After his regional four-day competition and a contract in the Caribbean Premier League (CPL), he played for the WIA squad in South Africa where he picked 12 wickets in two games. 



Australia vs West Indies_ Shamar Joseph helps West-Indies get first Test win in 27 years in Australia. Walking Wicket (Images_ ©X_Twitter)
Shamar Joseph gets player of the series on his first tour (Images: ©X/Twitter)

From Adelaide to Brisbane: Joseph writes his own script

It was towards the end of 2023 when Joseph got a maiden call up in the Test side for the Australia tour. 


After getting his cap, he didn’t take long before taking the outside edge of Smith. He bowled with a 130-135+ kmph pace and showed real aggression in his bowling to return with 5/94 in the first innings. “Getting Steve Smith, I’ll remember this for the rest of my life.” A thrilled Joseph spoke in the press conference. “I’ll take a picture with him and post it in my house.”

In Brisbane during the second Test, that was the first time he bowled with the pink ball. He didn’t have a great outing with 1/56 in the first innings, then things went from bad to worse when Starc’s firing yorker injured his toe. 


“I wasn’t even coming out to the ground this morning to be fair. I must give a shout-out to the doctor.” Joseph said in the post-match presentation. He bowled a 10-over spell with that injured toe before the break and made Australia struggle with the wickets of Cameron Green, Travis Head, and Alex Carey. The ball he bowled to Pat Cummins, which flew from the middle of the track to get the edge of the opponent captain reminds one of the golden era of their cricket. He ended with 7/68 in 11.5 overs to end the series with 13 wickets at an average of 17.31.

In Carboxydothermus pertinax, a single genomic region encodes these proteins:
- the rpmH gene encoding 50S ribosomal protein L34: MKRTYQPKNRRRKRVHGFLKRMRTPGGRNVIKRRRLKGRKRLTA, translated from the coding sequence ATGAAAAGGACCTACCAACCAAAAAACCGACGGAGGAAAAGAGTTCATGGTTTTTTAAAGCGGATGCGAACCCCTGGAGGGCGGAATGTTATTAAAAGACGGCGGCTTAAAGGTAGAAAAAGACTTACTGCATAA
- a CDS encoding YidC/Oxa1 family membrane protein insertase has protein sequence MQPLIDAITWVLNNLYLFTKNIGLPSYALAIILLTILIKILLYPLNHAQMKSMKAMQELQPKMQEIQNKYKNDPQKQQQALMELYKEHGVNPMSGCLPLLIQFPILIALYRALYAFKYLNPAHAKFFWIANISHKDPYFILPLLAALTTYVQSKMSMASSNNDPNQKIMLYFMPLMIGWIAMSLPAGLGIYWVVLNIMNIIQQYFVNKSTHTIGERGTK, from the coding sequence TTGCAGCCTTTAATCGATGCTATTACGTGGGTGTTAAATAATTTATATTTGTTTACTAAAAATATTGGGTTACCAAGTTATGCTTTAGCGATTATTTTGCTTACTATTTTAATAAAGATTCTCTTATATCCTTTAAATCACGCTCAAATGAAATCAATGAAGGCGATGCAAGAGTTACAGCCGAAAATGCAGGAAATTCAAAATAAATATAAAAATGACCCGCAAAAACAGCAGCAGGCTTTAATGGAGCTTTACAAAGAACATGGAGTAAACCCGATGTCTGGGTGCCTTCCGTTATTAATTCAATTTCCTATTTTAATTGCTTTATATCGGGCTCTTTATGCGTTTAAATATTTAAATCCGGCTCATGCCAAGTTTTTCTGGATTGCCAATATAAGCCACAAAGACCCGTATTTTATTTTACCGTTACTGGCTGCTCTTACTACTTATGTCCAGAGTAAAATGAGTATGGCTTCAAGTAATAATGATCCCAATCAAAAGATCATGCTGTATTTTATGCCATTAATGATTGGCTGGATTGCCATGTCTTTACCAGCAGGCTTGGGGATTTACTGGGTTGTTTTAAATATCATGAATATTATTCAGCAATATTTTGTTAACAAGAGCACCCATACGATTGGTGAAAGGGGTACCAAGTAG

Three days, before the first Test of the series in Adelaide, he strolled around the city to buy an arm guard and went unnoticed. And two weeks later, everyone around the globe wants to have a moment with him. 



Financially struggling West Indies need to preserve Joseph

The West Indies Cricket Board (WICB) have been struggling financially for a long time, like other small nations, and can’t afford to retain many of their star players. Many of their top players in the past and recent times have opted for better pay in the T20 leagues. 


But it’s high time, they preserve this new sensational talent and manage his workload. They also need to take care of his fitness and keep him away from the multi-dollar T20 leagues. There will be plenty of those, but Joseph too needs to decide his future. 


The more he plays, the more experience he will gain, and will be in better shape to bowl long spells in the upcoming future. This win in Australia for the West Indies has been refreshing, encouraging more talent from the small villages to play Test cricket. 


For Joseph, the first step towards greatness has been excellent, but the road to being the greatest is long and full of obstacles.